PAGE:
Wednesday 13 December 2017

Electric Picnic crowd will see Polly peaking

Polly Jean Harvey has just released an album that is being hailed as her masterpiece, writes Barry Egan

You're not rid of me

I beg you my darling

Don't leave me, I'm hurting

Lick my legs, I'm on fire

Lick my legs of desire

THUS sings Polly Jean Harvey with a certain passion, I think you'll agree, on Rid Of Me. She was singing in 1993 about the agonising end of her first major relationship. There can't be too many female artists who sing with such Sylvia Plath skin-flaying pain and Emily Bronte candour about their turbulent romantic life (she allegedly had a nervous breakdown at around the release of Rid Of Me due to the pressure of making the album). But then there were never too many female artists like PJ Harvey to begin with.

In 2001, she was awarded the prestigious Mercury Prize for Stories From The City, Stories From The Sea, making her the first female winner of that award. In 1995, both Rolling Stone and Spin magazines named her their 'Artist of the Year' and the New York Times rated her Is This Desire? album its 'LP of the Year'.

Extra proof, if any were needed, of PJ's fabulousness is surely that she just released a new album, Let England Shake, around the theme of the Great War.

"Smile, smile, Bobby," she sings on The Colour Of Earth "With your lovely mouth/Pack up your troubles/Let's head out to the fountain of death."

A sombre anti-war record full of images of blood-soaked battlefields and dying soldiers is perhaps just what we need at this time.

The 41-year-old Dorset anti-diva was born on October 9, 1969 and grew up on a sheep farm, where she was brought up by her quarryman father and artist mother.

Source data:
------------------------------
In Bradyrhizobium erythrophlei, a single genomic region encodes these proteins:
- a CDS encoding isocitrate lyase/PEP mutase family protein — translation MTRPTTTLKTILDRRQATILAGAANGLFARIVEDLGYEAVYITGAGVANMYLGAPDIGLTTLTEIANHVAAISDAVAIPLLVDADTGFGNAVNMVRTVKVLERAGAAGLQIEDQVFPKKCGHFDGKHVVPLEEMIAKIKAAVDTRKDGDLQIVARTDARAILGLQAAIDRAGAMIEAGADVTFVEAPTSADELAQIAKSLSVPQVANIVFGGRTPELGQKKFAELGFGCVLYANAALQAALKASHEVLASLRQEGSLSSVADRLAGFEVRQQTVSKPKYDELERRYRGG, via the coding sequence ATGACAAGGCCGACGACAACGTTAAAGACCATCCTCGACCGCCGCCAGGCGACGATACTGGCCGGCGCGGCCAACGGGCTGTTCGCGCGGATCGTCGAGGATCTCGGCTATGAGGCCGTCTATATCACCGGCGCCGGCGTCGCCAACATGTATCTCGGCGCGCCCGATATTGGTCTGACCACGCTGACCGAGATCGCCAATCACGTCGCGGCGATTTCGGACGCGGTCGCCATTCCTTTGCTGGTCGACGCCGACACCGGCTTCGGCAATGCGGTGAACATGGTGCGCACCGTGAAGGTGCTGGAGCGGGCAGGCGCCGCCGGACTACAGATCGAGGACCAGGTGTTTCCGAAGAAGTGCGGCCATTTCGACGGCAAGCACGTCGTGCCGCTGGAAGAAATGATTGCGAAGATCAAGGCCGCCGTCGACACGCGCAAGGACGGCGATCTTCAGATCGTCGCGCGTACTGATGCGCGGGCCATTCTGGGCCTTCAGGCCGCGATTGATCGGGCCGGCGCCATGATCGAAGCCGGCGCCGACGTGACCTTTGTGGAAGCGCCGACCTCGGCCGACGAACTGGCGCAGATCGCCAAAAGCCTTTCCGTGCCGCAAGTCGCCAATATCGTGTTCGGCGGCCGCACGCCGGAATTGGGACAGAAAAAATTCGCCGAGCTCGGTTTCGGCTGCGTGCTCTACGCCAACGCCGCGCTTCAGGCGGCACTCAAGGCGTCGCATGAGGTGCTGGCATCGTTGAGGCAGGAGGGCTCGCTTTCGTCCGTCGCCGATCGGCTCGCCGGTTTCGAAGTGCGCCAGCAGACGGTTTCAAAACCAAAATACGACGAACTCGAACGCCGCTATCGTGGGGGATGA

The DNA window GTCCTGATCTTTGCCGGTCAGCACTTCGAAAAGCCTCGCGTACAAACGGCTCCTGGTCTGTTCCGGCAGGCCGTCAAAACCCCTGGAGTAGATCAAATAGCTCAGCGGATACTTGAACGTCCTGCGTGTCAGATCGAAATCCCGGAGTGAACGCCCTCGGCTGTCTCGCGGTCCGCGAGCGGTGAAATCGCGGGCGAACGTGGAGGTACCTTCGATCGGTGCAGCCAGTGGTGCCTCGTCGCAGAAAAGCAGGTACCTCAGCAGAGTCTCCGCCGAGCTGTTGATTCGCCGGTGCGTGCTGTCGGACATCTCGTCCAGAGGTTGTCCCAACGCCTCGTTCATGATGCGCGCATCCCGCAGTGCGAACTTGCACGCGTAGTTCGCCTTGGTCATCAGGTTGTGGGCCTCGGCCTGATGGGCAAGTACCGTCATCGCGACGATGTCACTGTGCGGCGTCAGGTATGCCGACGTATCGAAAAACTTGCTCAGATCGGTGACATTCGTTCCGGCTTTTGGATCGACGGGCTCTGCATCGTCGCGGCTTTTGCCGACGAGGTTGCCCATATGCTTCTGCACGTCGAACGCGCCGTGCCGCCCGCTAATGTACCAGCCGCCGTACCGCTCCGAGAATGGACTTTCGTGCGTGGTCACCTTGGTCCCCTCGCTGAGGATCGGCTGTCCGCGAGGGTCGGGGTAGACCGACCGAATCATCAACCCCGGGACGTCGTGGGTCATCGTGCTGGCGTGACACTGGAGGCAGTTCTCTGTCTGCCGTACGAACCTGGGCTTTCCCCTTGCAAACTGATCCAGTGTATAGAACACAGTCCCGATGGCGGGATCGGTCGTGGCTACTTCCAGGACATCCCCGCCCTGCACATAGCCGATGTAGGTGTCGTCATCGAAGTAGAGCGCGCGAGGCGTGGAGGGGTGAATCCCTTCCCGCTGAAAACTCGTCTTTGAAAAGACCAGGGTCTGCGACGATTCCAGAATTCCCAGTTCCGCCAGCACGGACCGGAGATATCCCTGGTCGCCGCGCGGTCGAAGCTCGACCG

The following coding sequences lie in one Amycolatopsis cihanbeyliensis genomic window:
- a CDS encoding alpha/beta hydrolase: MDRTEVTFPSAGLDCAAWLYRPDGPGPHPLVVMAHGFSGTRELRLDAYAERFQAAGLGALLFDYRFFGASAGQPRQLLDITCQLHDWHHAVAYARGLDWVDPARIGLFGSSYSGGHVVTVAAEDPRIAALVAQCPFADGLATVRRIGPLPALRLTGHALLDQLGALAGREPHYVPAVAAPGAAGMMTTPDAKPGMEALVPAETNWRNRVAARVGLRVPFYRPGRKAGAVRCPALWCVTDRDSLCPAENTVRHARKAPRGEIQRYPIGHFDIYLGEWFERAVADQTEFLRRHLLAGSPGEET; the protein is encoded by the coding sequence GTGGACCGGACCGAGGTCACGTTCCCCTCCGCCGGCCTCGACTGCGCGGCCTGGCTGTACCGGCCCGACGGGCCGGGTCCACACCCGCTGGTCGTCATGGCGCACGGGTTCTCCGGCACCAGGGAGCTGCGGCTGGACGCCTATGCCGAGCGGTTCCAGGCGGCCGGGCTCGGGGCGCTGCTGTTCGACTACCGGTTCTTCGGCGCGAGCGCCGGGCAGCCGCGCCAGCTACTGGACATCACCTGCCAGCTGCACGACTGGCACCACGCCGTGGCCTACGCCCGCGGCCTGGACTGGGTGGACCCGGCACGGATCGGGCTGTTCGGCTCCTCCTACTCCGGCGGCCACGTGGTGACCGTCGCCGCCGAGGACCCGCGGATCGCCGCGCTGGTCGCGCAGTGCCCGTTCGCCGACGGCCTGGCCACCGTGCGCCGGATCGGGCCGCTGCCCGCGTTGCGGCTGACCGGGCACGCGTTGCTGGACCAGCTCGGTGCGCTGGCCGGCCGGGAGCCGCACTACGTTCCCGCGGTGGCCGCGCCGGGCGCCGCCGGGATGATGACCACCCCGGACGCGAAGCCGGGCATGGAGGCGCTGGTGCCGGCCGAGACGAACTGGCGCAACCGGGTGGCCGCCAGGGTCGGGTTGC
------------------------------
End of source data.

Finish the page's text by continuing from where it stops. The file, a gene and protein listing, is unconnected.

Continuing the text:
I love the story that she was the only young woman in a village of 600 people. In the past she has said that as a child she often longed to be male.

That artistic side to PJ is evident on Let England Shake in its lyrical style: sketches of words, Francis Baconesque, with James Joyce and Harold Pinter thrown in. "I'm probably more influenced by film-makers and painters than I am by songwriters or poets," she has said. "With songs, I almost see the images, see the action, and then all I have to do is describe it."

"She comes from an art-school ethos," Paul McGuinness, whose Principle Management have managed Harvey since 1993, told the Observer recently. "Had she not got a record deal, she would have gone on to do fine art at St Martin's. She did get a deal, but in a way she's been at art school ever since. She's extremely independent. She makes a plan, then methodically carries it out."

"Her lyrical perfectionism is the chief reason why Let England Shake has been widely hailed as her masterpiece," wrote the Observer's Dorian Lynskey in April, "quite an achievement for someone 20 years and eight albums into her career, at a stage when most songwriters are leaning on their back catalogue."

PJ Harvey headlines Electric Picnic, which runs from September 2 to 4, with Arcade Fire, Pulp, The Chemical Brothers, Interpol and Beirut

Sunday Independent

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